Communist Party: On a par with Mao: China’s head of state Xi secures support for third term

Xi Jinping commemorating the Xinhai Revolution in Beijing

The President is facing a third term. Before him, only Mao could do it.

(Photo: Reuters)

Düsseldorf The Chinese Communist Party paved the way for party and state leader Xi Jinping’s third term on Thursday. In a “historic resolution” at the end of its four-day plenary session in Beijing, the Central Committee decided on Thursday that it was necessary to “persistently” uphold Xi Jinping’s position “as the core of the party”.

Experts believe that this has approved Xi’s plans for a third term or even beyond. The associated party congress is scheduled to take place in the second half of 2022. It would be the first time since Mao Zedong that a party leader could remain in office for more than two five-year terms.

From Monday to Thursday, the almost 400 highest-ranking cadres of the Communist Party met in Beijing for a plenary session. It was only for the third time in the 100-year history of the Communist Party, after 1945 and 1981, that a so-called historical resolution was passed. In it the party celebrates its previous achievements and shows the future way.

“The historical resolution is intended to officially initiate a new phase in the development of ‘socialism with Chinese characteristics’ for the 21st century, in explicit contrast to Western models of order”, says Sebastian Heilmann, Professor of Politics and Economics in China at the University of Trier. “It’s about a new regulatory policy, more control and more ideology.”

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The key is how China can reach a new level in economic and social development. Due to the leaps in growth and technology in recent years, Xi Jinping sees the prerequisites for shaping a socialist society for the 21st century that is superior to the western market-based democracies. The resolution then also speaks of the “superiority of the socialist, political system with Chinese influences”. Only socialism can save China.

More control, ideology and nationalism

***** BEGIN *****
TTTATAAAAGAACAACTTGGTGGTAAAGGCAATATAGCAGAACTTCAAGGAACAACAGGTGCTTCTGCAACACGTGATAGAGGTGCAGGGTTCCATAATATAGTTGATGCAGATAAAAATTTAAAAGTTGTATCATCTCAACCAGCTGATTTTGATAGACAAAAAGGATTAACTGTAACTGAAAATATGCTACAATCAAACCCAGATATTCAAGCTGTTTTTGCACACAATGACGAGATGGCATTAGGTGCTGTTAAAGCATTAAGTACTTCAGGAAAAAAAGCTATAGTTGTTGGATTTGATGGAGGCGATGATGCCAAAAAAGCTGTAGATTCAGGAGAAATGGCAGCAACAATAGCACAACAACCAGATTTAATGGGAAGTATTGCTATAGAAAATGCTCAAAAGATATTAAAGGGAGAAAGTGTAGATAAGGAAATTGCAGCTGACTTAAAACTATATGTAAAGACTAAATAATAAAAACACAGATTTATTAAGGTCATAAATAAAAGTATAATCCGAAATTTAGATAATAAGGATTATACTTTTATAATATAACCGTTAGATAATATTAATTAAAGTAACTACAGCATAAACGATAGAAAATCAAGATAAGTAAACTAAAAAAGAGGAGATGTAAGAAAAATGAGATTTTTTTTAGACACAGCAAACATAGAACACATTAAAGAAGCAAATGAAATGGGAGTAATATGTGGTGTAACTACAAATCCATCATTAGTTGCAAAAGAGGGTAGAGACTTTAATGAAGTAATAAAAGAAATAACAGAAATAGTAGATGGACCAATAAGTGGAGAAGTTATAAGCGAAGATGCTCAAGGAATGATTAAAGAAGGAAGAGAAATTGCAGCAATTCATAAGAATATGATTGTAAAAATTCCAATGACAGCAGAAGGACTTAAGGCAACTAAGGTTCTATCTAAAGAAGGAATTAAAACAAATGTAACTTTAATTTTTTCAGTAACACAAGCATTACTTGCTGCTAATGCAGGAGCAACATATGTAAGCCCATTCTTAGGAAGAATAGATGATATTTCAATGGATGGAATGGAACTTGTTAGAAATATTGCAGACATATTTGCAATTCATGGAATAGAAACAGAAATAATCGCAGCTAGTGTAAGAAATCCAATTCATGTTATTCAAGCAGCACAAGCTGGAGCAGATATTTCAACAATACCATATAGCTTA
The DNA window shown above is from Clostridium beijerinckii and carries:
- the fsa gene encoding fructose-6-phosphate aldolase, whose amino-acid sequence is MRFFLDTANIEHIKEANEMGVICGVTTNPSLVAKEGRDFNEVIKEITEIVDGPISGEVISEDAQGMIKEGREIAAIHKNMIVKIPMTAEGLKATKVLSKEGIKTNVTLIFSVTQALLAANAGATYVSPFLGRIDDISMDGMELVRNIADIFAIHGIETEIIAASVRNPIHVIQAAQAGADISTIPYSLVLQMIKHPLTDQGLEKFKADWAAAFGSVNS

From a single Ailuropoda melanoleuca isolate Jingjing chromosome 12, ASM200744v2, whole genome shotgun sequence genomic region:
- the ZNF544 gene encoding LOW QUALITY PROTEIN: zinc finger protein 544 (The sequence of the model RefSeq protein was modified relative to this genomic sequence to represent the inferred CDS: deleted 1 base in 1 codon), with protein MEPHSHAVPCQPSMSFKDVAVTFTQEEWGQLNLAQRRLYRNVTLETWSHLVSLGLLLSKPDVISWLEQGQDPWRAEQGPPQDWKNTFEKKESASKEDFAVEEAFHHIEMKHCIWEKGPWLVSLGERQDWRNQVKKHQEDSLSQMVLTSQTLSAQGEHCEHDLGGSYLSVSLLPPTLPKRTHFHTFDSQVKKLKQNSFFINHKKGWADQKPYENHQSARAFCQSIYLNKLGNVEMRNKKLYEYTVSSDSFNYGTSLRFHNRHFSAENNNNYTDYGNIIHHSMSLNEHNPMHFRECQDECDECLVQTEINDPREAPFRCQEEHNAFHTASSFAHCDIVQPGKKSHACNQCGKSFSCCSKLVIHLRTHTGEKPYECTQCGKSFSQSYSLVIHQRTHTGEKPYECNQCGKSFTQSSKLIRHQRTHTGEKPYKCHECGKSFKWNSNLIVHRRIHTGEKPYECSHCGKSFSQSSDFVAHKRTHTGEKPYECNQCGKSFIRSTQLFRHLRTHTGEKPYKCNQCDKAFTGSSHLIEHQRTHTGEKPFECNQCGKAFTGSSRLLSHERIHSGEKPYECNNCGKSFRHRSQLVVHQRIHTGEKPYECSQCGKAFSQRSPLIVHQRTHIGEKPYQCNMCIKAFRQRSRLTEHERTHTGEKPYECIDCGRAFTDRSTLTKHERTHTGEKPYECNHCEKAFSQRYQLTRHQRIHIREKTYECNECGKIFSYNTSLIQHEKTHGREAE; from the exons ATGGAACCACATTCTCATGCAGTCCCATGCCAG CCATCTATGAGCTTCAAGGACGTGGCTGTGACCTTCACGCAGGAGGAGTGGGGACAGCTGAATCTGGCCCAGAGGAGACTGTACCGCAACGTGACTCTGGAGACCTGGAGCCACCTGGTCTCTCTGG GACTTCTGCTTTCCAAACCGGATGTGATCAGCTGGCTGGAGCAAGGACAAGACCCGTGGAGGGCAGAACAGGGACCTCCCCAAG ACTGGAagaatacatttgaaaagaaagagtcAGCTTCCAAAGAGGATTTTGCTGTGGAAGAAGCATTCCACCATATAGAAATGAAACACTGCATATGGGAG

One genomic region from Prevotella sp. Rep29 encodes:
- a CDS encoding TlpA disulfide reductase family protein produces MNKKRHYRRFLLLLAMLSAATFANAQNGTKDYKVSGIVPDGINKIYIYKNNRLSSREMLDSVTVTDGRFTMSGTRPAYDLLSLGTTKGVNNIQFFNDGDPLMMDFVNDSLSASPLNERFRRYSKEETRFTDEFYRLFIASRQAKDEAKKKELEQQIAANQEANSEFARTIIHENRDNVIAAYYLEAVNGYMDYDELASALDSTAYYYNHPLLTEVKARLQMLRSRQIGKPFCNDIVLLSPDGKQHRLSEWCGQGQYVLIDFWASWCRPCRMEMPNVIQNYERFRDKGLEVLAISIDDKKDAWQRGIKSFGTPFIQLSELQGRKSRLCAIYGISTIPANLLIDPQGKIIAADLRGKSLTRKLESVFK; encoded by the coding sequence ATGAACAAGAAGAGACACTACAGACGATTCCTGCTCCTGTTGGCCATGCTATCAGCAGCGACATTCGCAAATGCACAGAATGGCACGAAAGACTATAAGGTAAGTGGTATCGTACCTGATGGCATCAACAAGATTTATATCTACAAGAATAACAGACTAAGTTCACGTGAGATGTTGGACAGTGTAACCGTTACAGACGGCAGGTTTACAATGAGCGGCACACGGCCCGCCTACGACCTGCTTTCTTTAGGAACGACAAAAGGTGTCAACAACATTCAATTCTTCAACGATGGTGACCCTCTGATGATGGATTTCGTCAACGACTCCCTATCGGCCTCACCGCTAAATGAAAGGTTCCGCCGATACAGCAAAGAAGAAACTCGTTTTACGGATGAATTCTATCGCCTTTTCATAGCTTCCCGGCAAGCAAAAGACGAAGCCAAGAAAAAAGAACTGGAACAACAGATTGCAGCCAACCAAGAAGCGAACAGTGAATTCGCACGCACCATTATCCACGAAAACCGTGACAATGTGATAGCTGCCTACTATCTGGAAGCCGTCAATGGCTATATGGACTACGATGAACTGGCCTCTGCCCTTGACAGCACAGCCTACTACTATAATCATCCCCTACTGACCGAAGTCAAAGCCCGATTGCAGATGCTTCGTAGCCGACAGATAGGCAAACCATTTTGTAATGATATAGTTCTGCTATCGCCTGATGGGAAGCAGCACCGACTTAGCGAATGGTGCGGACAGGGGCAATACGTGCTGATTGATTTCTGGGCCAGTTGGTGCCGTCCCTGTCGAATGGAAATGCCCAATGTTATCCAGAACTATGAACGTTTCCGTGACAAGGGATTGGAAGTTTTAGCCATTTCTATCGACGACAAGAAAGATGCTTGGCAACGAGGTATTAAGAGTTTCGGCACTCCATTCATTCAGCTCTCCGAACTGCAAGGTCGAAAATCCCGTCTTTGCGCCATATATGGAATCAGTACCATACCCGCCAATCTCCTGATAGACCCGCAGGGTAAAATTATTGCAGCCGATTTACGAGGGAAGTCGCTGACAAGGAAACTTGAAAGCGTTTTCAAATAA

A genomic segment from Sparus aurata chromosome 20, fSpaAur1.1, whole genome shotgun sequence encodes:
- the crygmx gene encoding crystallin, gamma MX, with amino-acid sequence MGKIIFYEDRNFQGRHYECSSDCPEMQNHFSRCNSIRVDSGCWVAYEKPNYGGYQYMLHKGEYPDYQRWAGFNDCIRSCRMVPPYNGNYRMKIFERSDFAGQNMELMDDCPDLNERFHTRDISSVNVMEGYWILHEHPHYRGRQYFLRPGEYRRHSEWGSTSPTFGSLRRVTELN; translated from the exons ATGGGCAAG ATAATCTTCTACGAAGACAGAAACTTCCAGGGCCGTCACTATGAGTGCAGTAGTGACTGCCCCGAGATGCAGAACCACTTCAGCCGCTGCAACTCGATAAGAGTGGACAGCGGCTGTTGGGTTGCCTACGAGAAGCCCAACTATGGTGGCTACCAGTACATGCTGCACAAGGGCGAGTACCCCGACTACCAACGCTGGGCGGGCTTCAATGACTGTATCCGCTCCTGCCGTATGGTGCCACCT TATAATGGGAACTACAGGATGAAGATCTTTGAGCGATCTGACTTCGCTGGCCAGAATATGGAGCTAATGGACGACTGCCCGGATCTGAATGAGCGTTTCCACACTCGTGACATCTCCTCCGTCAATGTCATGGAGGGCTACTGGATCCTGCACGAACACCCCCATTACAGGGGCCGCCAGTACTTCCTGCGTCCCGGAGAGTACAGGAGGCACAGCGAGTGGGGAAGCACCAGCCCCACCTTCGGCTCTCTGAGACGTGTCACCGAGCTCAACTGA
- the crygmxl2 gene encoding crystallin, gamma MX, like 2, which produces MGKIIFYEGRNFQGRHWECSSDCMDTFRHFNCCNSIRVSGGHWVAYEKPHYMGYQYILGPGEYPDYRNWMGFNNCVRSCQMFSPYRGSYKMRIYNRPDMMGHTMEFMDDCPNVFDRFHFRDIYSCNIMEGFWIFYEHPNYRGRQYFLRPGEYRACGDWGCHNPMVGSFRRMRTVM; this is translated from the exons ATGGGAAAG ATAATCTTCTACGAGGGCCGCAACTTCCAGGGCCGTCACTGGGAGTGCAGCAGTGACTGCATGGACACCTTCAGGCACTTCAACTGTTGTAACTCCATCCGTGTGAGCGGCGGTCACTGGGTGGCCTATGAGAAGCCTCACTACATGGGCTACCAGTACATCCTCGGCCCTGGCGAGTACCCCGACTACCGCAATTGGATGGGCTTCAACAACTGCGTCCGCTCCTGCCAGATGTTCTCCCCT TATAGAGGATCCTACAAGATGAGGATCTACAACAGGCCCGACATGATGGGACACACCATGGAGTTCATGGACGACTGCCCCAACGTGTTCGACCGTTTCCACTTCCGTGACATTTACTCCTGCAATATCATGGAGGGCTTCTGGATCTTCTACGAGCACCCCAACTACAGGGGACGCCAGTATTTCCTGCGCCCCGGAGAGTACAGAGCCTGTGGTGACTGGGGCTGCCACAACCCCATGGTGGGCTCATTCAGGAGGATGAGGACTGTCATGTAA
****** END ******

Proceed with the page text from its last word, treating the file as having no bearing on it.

The resolution also underpins Xi Jinping’s claim to leadership ideologically and is intended to show the country the way for decades. The Central Committee called on “the entire party, the entire army and people of all ethnic groups to rally even more closely around the Central Committee with Xi Jinping at its core.” The resolution also formally abolishes the old principle of “collective leadership” in favor of a return to the “leadership cult”, as diplomats believe.

“He is preparing the re-election of Xi Jinping and giving him absolute authority,” said ex-politics professor Wu Qiang of the German press agency. With this “democratic centralism”, so the official description, the professor sees the party move even further into the nationalist corner.

The “shift to the right” also had an impact on other countries. Wu Qiang, who was dismissed from Tsinghua University for his criticism, warned of an “unpredictable challenge” for China’s neighbors and the international order in the western Pacific. “Outwardly, nationalism will show more blindness and irrationality.”

The so-called “historical resolutions” marked turning points in the history of the Communist Party and the People’s Republic. With such a document, Mao Zedong consolidated his position four years before the founding of the People’s Republic in 1949. It attested that only the revolutionary followed the “correct political line”.

After his death in 1981, Deng Xiaoping drew a line under the chaos of Mao rule with such a resolution and laid the foundation for reform and opening-up policy. It enabled China to rise to become the second largest economy in the world. The new resolution puts Xi on a par with Mao and Deng.

As a rule, seven plenary sessions are held between the major party congresses. While the fifth plenary normally approves the five-year plans, the sixth plenary deals with ideology and the future direction of the Communist Party.

With agency material

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